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Zibby Madill: Youthful Enthusiasm and Devotion to Camp Erin®

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Camp Erin® of the Central Valley is a fun-filled, three-day camp for children and teens ages 6 to 17 who have experienced the death of someone close to them. It’s a fun, traditional camp combined with grief education, peer bonding and emotional support led by grief support professionals and trained volunteers. Camp Erin of the Central Valley provides a unique opportunity for grieving. 

It was started in 2014 when Community Hospice partnered with the Eluna Network. The first Camp Erin originated with Jamie and Karen Moyer in 2002 in Everett, Washington. They wanted to honor Erin Metcalf, who died of liver cancer at 17. There are 46 camp locations nationwide, including two in Canada. Through the Foundation’s national fundraising efforts, Camp Erin will continue to grow nationwide, including one camp in every Major League Baseball city. 

Local Effort
Community Hospice is the leading hospice provider in the San Joaquin Valley. Since 1979, thousands of people have turned to Community Hospice during their time of need. Community Hospice is a non-profit, community-based hospice agency founded in a church basement by two volunteer registered nurses, and it has grown to meet the needs of the community. Their mission is to provide compassionate and quality care, education and support to terminally ill patients and their families, regardless of ability to pay. Care extends to more than 2,000 patients each year in private homes, skilled nursing facilities and at the 16-bed inpatient hospice facility the Alexander Cohen Hospice House. Community Hospice also provides bereavement and grief support services to anyone in the community at no cost. 

Zibby’s Calling: Giving Back
It is these missions that connected Zibby Madill, now a high school senior, with Camp Erin and led her to take on volunteering with the camp and with Community Hospice as a personal passion. “I decided to begin fundraising for Community Hospice through the Over the Edge fundraiser because not only am I able to give back to such an amazing organization that gives so much to our community, but this event also brings our community together to help showcase Community Hospice’s inspiring efforts,” she noted. “In 2016, I lost my younger cousin, Rocco Santino Rossini, in an accident that I was also in. I became depressed and reached out to my parents when I realized I was a danger to myself. My parents heard about Camp Erin through a friend and knew right away that it would help. Camp Erin saved my life and changed many others who also attended the camp alongside myself.”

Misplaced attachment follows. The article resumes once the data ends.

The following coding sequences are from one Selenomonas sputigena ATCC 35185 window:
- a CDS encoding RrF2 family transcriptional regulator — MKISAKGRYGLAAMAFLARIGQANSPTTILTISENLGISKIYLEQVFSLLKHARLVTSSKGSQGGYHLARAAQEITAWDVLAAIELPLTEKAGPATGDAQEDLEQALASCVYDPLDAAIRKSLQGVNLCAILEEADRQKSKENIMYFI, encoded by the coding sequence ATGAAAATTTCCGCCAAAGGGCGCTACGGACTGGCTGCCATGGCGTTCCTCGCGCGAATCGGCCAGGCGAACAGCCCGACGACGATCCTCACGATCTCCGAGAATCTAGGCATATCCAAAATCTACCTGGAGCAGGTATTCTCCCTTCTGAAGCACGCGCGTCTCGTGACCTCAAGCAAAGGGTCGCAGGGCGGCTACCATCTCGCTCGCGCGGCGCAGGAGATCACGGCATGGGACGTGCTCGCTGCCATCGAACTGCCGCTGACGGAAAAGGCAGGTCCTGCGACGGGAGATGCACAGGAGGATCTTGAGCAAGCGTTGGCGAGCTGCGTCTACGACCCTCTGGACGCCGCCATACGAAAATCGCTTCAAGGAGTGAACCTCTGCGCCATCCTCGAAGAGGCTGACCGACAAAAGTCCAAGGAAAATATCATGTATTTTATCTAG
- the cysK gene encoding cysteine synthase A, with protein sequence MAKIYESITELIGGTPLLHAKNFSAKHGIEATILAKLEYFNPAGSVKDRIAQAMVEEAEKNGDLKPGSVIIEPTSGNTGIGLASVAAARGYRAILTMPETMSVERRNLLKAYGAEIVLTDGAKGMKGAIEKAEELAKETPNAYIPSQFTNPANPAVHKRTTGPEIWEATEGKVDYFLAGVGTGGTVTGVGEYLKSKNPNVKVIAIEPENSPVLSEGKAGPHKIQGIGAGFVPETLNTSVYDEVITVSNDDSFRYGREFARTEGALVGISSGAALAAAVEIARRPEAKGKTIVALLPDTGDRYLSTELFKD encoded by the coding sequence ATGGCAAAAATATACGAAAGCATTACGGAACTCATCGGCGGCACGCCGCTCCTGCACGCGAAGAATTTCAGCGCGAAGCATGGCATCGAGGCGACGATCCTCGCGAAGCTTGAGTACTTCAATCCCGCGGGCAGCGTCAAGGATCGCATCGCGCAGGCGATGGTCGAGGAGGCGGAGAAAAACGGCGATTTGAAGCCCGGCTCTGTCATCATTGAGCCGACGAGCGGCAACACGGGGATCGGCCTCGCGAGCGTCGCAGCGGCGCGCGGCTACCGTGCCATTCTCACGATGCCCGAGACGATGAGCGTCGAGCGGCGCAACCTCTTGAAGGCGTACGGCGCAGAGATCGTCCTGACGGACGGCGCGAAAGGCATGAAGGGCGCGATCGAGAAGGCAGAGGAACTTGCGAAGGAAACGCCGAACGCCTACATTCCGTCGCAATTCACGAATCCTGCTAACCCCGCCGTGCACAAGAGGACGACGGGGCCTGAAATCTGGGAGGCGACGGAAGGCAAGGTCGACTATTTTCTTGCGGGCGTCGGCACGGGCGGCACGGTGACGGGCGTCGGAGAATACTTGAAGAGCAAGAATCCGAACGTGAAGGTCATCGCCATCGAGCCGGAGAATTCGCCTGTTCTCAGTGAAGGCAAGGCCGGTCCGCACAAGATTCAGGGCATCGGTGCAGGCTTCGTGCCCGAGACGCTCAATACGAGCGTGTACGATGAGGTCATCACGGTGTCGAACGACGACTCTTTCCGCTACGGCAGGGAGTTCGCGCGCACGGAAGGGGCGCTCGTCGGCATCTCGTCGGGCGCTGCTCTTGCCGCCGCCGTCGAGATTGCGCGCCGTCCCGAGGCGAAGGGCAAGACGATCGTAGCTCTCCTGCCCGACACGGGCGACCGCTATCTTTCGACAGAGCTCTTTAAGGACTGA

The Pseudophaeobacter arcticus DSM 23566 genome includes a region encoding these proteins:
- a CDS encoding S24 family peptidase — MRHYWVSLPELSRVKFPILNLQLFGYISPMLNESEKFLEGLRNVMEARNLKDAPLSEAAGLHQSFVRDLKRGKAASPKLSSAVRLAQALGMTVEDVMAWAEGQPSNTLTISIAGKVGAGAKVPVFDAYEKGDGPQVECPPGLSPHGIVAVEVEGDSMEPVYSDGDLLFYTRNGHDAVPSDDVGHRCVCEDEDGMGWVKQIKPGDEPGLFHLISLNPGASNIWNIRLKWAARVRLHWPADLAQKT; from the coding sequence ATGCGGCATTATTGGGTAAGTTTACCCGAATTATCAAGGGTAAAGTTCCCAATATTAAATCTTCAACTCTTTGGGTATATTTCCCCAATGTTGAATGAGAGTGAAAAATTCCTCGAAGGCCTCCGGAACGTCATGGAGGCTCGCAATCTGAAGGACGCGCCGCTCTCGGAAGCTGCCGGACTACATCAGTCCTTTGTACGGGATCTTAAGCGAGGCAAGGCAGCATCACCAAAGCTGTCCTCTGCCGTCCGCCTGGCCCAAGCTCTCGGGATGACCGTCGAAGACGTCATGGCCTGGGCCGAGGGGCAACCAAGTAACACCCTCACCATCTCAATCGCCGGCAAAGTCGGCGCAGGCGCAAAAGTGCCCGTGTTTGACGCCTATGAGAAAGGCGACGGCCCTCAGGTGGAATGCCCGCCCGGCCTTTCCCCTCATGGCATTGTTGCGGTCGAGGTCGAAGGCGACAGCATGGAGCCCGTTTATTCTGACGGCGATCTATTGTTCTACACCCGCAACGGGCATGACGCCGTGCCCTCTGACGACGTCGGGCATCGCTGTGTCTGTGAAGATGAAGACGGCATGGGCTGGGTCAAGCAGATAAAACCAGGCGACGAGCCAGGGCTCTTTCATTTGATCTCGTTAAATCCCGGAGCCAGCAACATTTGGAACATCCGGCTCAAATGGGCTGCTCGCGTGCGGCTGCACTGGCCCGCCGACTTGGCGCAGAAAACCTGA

Zibby believes the people who volunteer are what make Camp Erin so special. When she first arrived at the camp, she automatically felt at home with the kind camp guides and the cabin leaders who made all her fellow campers feel so much more comfortable away from home. “The camp also helped us all understand that we cannot control our emotions and showed us ways to express our emotions, not push them out,” she shared. 

Family Connections
This amazing young lady is a senior at Saint Mary’s High School in Stockton, California. Her parents are Carey and Chris Madill. Her mom helps run her grandparents’ Chatfield Vineyards, and her father is director of construction management at University of the Pacific. She has three other siblings. Her older brother, Evan, attends Cal Maritime; her older sister, Ellen, attends Saint Mary’s College of Moraga, and her younger sister, Caroline, attends Clarksburg Elementary. 

“I am involved in many clubs at Saint Mary’s including the Theater Department, Senate and Cabinet, Campus Ministry, St. Francis De Sales Club, Link Crew and Book Club,” she related. “I love my family, my school, and I love volunteering and fundraising for Community Hospice.”

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